The lack of concrete DNA evidence, coupled with the fact that the prosecution’s eyewitness to the murder recanted her statement, forced State Attorney General Lisa Madigan and Edgar County prosecutors to drop the charges against Steidl. (Chicago Tribune, May 27, 2004).
    Read Judge Michael McCuskey's 2003 Retrial Order (PDF)
    Read "The Snitch System" by Northwestern University School of Law Center on Wrongful Conviction



    Ernest Ray Willis Texas Conviction: 1987, Charges Dismissed: 2004
    Ernest Ray Willis was sentenced to death for the 1986 deaths of two women who died in a house fire that was ruled an arson. Seventeen years later, Pecos County District Attorney Ori T. White revisited the case after a federal judge overturned Willis' conviction. (Willis v. Cockrell, 2004 WL 1812698 (W.D.Tex.)) White hired an arson specialist to review the original evidence, and the specialist concluded that there was no evidence of arson. Willis, who was staying briefly at the house where the fire occurred, escaped from the house. Investigators believed they found an "accellerant" in the carpet. Officers at the scene of the blaze said that Willis had acted strangely, and prosecutors had Willis arrested. Despite limited evidence, Willis was indicted for murder and arson. Prosecutors used Willis' dazed mental state at trial - the result of state-administered medication - to characterize Willis as "coldhearted" and as a "satanic demon." Willis' court-appointed lawyers, one of whom later surrendered his law license following drug charges, offered little defense. The attorneys spent a total of three hours with Willis, and as a result, Willis was found guilty and sentenced to death.The state's new arson specialist revealed, however, that the "accellerant" initially suspected of causing the fire was in fact "flashover burning," consistent with electrical fault fires. U. S. District Judge Royal Ferguson held that the state had administered medically inappropriate antipsychotic drugs without Willis' consent; that the state supressed evidence favorable to Willis; and that Willis received ineffective representation at both the guilt and sentencing phases of his trial. He ordered the state to either free Willis or retry him. The state attorney general's office declined to appeal, and prosecutors dropped all charges against Willis. White, whose predecessors prosecuted Willis, said that Willis "simply did not do the crime. ... I'm sorry this man was on death row for so long and that there were so many lost years." (Los Angeles Times, October 7, 2004). Willis, who had no prior record, was released on October 6, 2004 with $100, ten days of medication, and the clothes on his back. (Los Angeles Times, Houston Chronicle, and Dallas Morning News, October 7, 2004).
    Read "Death Isn't Fair" by Micheal Hall in Texas Monthly
    Read "After 17 Years..." by Maureen Balleza in The New York Times



    this guy died in prison - but was innocent....

    Frank Lee Smith Florida Conviction: 1985, Charges Dismissed: 2000
    Frank Lee Smith, who had been convicted of a 1985 rape and murder of an 8-year-old girl, and who died of cancer in January 2000 while still on death row, was cleared of these charges by DNA testing, according to an aide to Florida Gov. Jeb Bush. After the trial, the chief eyewitness recanted her testimony. Nevertheless, Smith was scheduled for execution in 1990, but received a stay. Prosecutor Carolyn McCann was told by the FBI lab which conducted the DNA tests that: "He has been excluded. He didn't do it." Another man, who is currently in a psychiatric facility, is now the main suspect. (Washington Post, 12/15/00 (AP) and St. Petersburg Times (Florida) 12/15/00).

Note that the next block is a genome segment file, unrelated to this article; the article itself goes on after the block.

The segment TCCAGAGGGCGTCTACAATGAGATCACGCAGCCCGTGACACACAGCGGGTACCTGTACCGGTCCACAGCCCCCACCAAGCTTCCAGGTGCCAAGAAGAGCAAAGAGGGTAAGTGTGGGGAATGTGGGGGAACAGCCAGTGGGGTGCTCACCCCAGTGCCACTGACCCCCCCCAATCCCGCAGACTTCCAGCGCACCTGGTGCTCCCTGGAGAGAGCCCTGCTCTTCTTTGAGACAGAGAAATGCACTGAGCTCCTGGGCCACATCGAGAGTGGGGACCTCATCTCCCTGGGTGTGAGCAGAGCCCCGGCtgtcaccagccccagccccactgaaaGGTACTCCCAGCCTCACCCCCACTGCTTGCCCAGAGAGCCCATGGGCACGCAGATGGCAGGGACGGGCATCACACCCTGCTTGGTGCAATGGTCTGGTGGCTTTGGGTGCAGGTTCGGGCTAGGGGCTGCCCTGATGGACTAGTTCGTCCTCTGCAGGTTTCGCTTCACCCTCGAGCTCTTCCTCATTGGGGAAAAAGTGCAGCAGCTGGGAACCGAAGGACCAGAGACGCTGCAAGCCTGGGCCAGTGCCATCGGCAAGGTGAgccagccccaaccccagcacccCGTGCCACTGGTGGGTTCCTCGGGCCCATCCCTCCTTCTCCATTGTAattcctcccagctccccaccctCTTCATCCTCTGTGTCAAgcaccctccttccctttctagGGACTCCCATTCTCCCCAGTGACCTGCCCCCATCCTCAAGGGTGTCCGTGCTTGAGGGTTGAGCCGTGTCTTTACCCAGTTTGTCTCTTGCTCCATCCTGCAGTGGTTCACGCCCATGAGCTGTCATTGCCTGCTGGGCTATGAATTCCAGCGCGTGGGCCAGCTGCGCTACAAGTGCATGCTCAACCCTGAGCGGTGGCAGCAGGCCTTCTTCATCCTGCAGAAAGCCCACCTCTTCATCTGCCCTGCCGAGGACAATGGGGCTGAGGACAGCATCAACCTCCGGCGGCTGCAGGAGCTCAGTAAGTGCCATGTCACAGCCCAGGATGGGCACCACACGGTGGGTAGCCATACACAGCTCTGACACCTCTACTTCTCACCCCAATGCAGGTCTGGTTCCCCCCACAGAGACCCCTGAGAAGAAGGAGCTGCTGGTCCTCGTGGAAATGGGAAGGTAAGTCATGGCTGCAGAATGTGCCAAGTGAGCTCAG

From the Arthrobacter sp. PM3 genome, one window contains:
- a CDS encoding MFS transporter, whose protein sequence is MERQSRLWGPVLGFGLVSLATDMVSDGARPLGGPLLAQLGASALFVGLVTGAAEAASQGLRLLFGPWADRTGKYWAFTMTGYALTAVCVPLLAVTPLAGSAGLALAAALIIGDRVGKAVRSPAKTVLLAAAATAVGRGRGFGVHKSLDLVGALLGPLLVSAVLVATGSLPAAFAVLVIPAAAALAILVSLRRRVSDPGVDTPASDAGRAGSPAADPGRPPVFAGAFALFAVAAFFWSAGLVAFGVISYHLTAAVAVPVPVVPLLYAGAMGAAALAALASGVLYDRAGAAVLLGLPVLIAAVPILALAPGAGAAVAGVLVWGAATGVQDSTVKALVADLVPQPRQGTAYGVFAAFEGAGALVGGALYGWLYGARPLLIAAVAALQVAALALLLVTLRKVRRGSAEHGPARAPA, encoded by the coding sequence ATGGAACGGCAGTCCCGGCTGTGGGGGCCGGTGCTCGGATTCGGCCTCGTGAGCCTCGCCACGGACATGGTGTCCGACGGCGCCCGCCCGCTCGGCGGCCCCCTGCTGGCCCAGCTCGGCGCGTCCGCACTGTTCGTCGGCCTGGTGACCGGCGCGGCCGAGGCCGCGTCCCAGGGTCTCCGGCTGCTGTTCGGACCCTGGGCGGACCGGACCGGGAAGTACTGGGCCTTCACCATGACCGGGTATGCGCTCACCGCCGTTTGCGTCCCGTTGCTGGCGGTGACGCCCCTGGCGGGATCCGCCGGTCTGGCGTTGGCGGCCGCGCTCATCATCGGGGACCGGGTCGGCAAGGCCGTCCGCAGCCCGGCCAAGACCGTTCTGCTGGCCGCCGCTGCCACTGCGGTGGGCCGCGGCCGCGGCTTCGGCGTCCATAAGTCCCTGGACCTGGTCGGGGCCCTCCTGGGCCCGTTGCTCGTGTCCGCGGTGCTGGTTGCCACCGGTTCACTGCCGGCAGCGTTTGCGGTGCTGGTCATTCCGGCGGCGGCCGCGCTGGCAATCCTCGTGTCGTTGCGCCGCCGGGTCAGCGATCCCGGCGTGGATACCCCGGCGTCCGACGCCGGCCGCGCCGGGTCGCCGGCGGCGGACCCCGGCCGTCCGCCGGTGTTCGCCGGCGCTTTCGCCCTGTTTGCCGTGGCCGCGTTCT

Read "Requiem for Frank Lee Smith" by Frontline
    catch a man a fish , feed him for a day.
    teach a man to fish , ruin a good business opportunity.

  11. #11
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    May 2011
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    Ripley, WV
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    Jeremy Makes a valid point. I personally wouldn't want to be convicted and immediately executed for a crime that I didn't commit. It's infuriating when a crime like this or against a child or rape is committed, but we need to know we are executing the right person, otherwise the real perpetrator goes unpunished and justice isn't served for EITHER victim which is what the wrongly convicted person becomes. But this joker is guilty and needs to stay locked away.

  12. #12
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    Dec 2010
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    Toronto
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    If he is a repeat rapist, cut off his balls and let him go after the time period. If he is a repeat murderer, chop off his head (but there are not many of those). Otherwise, let him serve his time and help him re-integrate into society.

  13. #13
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    Dec 2007
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    Afton, VA / Khorat, Thailand
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    If the UK is "one of the most" PC countries, we got them beat by a mile. This is comming to a town near you unless some serious changes are made. Open your eyes and ears if you dare.....
    Tough times don't last...Tough people do.

    Midnight Sun Astrophotography